Jewish World Review Nov. 18, 2002 / 13 Kislev, 5763
http://www.NewsAndOpinion.com | One of the many cruelties of high school is that classes begin at 7:30 a.m., a time when most teen-agers are a full four hours away from being completely awake.
Getting our 16-year-old out of the sack for his 7 a.m. ride is a daily chore. (No self-respecting 16-year-old would deign to ride the school bus. Please.) It helps that his mom teaches at the high school and gets up at 5:30 a.m. From under the covers, I can hear the alarms go off in ascending order: "Michael, time to get up."
(Ten minutes later.) "Michael! You're going to be late! Get up!"
(Ten more minutes later.) "MICHAEL! GET OUT OF BED THIS MINUTE!!!!"
Alarm clocks are of no use. Neither, apparently, is a clock radio tuned to a 90-decibel heavy-metal station. We have tried sicking the dog on him, but it just winds up being overcome by the somnolent vapors that fill the room and falls asleep by his side.
That is why I am so intrigued by a German invention that could, conceivably, solve the problem of how to get our son out of bed before the crack of noon.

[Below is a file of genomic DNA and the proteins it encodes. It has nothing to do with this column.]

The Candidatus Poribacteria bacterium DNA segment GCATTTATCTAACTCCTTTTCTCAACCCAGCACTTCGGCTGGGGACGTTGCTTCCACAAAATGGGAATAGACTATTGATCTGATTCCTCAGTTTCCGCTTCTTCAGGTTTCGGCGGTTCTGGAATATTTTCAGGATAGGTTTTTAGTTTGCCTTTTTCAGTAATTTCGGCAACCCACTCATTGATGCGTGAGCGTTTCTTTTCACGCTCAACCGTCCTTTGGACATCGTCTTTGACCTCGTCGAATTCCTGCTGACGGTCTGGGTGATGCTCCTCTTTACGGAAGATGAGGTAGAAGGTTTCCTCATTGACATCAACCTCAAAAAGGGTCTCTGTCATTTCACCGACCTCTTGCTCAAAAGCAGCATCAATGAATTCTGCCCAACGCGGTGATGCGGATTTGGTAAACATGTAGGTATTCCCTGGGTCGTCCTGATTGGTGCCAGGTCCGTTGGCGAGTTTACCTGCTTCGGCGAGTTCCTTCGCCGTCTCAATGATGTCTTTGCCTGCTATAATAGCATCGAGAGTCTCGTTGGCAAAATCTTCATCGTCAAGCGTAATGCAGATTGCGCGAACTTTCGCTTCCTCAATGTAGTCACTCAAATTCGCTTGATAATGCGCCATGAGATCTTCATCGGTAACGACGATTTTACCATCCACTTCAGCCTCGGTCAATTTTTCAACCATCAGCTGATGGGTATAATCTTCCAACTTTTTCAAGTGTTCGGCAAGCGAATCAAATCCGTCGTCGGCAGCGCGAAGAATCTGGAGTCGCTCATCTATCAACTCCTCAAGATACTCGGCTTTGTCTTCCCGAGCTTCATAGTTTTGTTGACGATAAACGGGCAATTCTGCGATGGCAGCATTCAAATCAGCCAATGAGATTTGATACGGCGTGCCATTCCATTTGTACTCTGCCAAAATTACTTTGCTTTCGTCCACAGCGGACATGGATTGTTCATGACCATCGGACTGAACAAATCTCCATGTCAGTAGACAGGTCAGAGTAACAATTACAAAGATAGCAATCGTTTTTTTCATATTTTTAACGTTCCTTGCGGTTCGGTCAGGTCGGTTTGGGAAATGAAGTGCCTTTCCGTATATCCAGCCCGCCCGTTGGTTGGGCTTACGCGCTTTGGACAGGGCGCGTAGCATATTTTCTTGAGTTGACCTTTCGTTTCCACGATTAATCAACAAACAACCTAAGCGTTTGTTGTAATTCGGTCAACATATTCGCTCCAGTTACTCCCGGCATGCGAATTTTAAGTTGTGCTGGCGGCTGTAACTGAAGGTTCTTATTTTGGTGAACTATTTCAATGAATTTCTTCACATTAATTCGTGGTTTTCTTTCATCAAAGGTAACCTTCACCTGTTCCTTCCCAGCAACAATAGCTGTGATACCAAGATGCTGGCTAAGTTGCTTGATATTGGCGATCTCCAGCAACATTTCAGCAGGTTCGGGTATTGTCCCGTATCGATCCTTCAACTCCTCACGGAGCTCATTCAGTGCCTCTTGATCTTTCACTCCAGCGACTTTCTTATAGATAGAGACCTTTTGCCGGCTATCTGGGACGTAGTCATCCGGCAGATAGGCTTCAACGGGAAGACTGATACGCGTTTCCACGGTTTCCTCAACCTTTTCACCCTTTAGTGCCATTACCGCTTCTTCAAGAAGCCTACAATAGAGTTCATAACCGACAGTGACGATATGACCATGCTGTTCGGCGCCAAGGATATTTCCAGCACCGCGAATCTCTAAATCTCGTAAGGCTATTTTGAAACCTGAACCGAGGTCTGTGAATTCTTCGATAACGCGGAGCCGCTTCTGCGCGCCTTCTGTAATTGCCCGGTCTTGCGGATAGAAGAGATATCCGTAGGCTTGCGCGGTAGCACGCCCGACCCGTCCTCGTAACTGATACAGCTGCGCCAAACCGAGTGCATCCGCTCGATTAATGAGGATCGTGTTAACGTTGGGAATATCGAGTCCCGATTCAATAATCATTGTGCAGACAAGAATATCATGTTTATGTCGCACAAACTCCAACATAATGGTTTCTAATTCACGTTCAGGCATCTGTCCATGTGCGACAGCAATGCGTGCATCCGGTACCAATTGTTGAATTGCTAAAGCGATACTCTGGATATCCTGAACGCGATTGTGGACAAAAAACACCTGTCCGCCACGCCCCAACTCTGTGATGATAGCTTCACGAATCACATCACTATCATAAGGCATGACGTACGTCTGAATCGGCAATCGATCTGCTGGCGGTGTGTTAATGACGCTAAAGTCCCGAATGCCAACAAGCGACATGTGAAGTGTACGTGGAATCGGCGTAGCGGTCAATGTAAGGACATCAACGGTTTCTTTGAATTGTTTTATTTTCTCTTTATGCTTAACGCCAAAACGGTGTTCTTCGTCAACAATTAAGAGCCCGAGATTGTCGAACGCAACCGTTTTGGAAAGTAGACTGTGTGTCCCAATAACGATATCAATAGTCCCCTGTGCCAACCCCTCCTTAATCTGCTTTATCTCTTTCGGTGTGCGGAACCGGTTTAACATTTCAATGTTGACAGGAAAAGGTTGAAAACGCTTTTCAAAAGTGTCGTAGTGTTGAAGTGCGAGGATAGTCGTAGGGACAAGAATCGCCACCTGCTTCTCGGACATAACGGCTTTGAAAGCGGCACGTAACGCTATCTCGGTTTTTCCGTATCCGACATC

Dubbed the "merciless bed" (I love it already), the mattress starts to gradually rise after the alarm rings. After five minutes, the mattress is tilted at an angle sufficient to tumble the sleepyhead onto the floor.
Interestingly, and perhaps rather traitorously, the tilting bed was invented by a 16-year-old girl, Iris Koser. The news story did not mention whether Iris invented the tilting bed out of personal need or spite, but, either way, it sounds like something that could have a place in homes like mine.
I would even roust myself out of bed at 6:30 in the morning just to watch the 16-year-old being slowly tilted into a standing position and then somersault onto the floor. (He wouldn't get hurt. His fall would be broken by the foot-deep pile of clothes that covers the floor.)
The only question is whether pitching him onto the floor would be enough to wake him up. We might have to modify the bed so that it also throws a bucket of cold water on him and perhaps pokes him a couple of times with a cattle prod.
The bed might also be useful for dealing with unwanted house guests. You could situate the bed so that it faces the door, maybe tighten the spring a twist or two, and come 6 a.m. - sproing! - out they fly onto the front yard.
Clearly, the merciless bed has great potential in the American household, even in homes
that don't contain teen-agers. In fact, if they came out with a model that included the
cold-water feature and the cattle prod, I'd buy one right now.
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